Transcript of the speech as delivered.
No Second Night Out - that’s some ambition.
But if Boris promises it can be done in London why shouldn’t we achieve it across the country.
London has the biggest numbers of rough sleepers.
So if he can make no second night out apply there then surely we can make it apply everywhere.
When I say “we” I really mean you.
You are the ones who will do the hard work.
People who have chosen to care about people who don’t have a home.
Homeless Link brings together people who care and whatever you call it - the voluntary sector, the first sector or the charity sector - I think you are an important expression of the Big Society.
You don’t walk by on the other side of the street.
Instead you devote your lives to helping people off the streets.
You have a track record to be proud of but you also know there is more to do.
The only problem was that we didn’t really know what the scale of the problem really was.
The Rough Sleeping Count was more of a Rough Sleeping Rough Guess.
That’s why I was prepared to take the bad publicity for rising numbers of rough sleepers by fixing the false stats - the new numbers merely reflected a reality.
Now the Rough Sleeping Count really does count.
We have a better idea of the scale of the problem.
And because we know that every individual we count is homeless for different reasons we set up the Ministerial Working Group on Homelessness.
For the first time Ministers get round the table and work out how to deal with homelessness.
Whether its substance abuse, mental illness, or leaving prison (or a chaotic mix) that puts people on the street I can talk to colleagues from across government to help.
The Ministerial Working Group has heard from a range of experts, including Jenny, and we listened carefully.
The No Second Night Out pledge came out of our discussions.
That was the first commitment made in the plan published by the Ministerial Working Group on Homelessness.
Of course many cities already have excellent homelessness services in place, and have been highly successful at reducing levels of rough sleeping.
Local authorities will need to build on these to adopt a gold standard approach to rough sleeping services that meet the No Second Night Out principles.
We all know there is more to do.
Anyone can make a pledge but we now need to work together to achieve it.
That’s why we have maintained Homelessness Grant at this year’s level, investing £400 million over the next four years.
In addition we are providing £20 million administered by Homeless Link to the voluntary sector. This new funding will be available to help deliver NSNO.
I’m also able to announce today that I have secured an additional £5 million for the Homelessness Change Programme resulting in total funding of £42.5 million.
Under the Homelessness Change Programme the HCA has agreed 37 projects across the country that will get funding to help improve hostels for rough sleepers.
There are a variety of projects and providers and I am confident that the new programme is going to make a difference to those who have been homeless with nearly 1,200 bedspaces resulting from the investment we’re announcing today.
Just to give you a few examples:
- St Mungo’s are providing move-on accommodation for long term rough sleepers currently in the City of London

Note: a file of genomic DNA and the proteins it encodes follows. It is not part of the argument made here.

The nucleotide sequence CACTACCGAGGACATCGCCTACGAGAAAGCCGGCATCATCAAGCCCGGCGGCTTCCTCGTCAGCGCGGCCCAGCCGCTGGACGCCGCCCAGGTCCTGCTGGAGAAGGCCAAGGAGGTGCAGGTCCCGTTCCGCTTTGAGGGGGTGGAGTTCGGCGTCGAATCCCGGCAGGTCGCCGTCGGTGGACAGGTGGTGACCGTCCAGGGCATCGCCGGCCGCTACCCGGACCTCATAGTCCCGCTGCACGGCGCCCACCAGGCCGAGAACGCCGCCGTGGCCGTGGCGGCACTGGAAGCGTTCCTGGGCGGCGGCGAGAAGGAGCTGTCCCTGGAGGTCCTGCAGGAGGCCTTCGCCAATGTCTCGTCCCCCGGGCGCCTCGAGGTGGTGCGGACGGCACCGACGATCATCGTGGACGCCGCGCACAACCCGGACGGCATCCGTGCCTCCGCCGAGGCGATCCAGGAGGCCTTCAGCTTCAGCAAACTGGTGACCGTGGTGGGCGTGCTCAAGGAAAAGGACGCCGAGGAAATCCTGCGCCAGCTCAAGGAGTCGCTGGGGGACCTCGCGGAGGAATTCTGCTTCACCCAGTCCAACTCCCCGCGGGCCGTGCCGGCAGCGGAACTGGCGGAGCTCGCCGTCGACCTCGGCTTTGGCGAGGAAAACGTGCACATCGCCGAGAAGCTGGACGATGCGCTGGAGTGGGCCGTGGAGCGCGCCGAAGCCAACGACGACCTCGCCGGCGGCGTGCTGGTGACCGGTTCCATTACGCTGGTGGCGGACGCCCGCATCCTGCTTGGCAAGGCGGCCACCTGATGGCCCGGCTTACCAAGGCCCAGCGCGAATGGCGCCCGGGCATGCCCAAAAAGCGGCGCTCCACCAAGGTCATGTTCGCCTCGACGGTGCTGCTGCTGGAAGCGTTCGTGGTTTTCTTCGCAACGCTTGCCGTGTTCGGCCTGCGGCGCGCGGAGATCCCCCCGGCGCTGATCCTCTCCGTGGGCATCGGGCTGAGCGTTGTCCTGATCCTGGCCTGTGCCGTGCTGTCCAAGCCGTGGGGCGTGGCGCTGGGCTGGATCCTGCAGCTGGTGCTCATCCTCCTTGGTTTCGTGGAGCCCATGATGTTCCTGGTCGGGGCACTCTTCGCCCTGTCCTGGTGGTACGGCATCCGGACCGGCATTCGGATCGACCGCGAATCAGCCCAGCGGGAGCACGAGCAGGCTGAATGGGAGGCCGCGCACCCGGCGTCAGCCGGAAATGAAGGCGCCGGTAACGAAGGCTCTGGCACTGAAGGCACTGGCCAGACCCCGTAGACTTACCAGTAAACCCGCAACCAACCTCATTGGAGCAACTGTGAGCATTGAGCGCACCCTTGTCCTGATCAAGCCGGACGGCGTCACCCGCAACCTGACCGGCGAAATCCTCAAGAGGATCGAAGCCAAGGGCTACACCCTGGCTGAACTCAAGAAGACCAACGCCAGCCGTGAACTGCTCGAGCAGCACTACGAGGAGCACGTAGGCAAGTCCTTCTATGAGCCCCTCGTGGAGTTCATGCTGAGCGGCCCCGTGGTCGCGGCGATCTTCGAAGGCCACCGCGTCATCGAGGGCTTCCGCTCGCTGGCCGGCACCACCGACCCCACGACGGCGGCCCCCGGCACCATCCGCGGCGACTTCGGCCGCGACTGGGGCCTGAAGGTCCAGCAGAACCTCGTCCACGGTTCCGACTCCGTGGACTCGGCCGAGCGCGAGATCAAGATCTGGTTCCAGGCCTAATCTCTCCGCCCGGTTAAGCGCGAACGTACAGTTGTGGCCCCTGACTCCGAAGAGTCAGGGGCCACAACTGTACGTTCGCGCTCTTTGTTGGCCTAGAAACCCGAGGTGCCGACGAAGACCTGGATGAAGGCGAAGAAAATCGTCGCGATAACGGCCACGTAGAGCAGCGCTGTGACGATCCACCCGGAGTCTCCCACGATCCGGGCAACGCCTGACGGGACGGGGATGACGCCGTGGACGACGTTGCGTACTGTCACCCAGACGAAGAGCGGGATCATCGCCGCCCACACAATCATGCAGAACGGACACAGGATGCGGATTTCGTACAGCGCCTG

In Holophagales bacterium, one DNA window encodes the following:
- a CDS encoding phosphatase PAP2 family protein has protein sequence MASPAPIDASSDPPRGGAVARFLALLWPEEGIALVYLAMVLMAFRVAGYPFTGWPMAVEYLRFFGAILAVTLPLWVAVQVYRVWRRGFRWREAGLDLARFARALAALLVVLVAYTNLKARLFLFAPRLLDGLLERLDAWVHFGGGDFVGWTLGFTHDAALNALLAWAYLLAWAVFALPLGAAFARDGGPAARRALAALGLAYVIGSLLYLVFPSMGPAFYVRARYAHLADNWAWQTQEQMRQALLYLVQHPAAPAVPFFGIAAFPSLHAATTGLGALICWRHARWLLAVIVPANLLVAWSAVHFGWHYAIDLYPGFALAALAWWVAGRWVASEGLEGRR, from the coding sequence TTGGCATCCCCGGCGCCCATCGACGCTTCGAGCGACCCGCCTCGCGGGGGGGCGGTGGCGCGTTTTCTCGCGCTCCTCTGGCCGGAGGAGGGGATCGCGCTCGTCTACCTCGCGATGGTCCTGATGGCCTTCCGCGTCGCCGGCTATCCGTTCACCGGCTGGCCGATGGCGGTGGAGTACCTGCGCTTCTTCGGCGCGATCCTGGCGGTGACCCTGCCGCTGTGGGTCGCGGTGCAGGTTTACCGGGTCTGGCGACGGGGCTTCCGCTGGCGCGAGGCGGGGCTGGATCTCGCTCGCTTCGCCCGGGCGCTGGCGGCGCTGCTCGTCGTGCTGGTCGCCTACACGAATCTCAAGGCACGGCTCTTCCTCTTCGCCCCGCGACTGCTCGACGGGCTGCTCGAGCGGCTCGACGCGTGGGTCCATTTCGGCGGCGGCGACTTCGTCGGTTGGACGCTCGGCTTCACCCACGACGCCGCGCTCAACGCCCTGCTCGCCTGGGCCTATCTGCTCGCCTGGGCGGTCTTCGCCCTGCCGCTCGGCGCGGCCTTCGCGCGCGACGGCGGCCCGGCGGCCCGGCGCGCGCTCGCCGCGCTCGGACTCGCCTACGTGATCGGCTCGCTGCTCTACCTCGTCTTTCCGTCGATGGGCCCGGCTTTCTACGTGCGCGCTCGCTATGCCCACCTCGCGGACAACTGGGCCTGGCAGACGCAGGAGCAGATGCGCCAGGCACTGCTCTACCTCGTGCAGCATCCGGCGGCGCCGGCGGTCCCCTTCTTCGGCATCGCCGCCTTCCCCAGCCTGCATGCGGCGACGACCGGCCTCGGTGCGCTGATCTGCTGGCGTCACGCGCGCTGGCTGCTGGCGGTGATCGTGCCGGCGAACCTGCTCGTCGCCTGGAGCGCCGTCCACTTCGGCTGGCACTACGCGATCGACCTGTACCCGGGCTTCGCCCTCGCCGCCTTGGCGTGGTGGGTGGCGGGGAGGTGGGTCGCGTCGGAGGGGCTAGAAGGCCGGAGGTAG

- Cheltenham YMCA have an impressive scheme to help young homeless people with a new 73 bed facility spread across several properties across their Vittoria Road site
- In North Lincolnshire, Framework will develop a 20 bed facility with onsite training in an area of unmet need.
You may know I am not a big fan of targets.
I have said again and again that the house building targets of the previous government meant that houses didn’t get built.
But I don’t see No Second Night Out as a target.
I see it as an obligation.
It is obscene that a society as advanced as ours cannot stop people sleeping on our streets for two nights in a row.
Over the years I have visited many hostels, and shelters - I expect some of my hosts are in the audience.
What I remember is the ex homeless people I met.
People like Michael Dolan (No Second Night Out London service user speaking at conference) who wanted to tell me their story.
How they had ended up on the street but also how they had now turned their life around.
The thing I remember most is the pride they took in having done it themselves.
Yes they needed your help but in the end they are the ones who helped themselves.
They decided they had had enough of their chaotic lives and wanted to change them for the better.
And more impressively many now wanted to help others turn their lives around.
To help them take their first step off the streets.
They know how dangerous and damaging life on the street is.
I listened to them and worked hard to make sure that the government is committed to No Second Night Out.
I look forward to working with you to achieving that.
No Second Night Out for anyone. It can be done.
And remember No Second Night Out was only one of six commitments made in the first Ministerial Working Group report.
We’ll push through all the elements of the ‘No Second Night Out’ report.
A lot of people and organisations write reports about homelessness, complete with recommendations, but the difference is that this government will provide the leadership to deliver the recommendations in our report.
The next Ministerial Working Group report on Homelessness will focus what leads to homelessness.
So now I look forward to our discussion about what more the government can do to help homeless people out of shop doorways, off park benches, from out of the shadows and into permanent homes.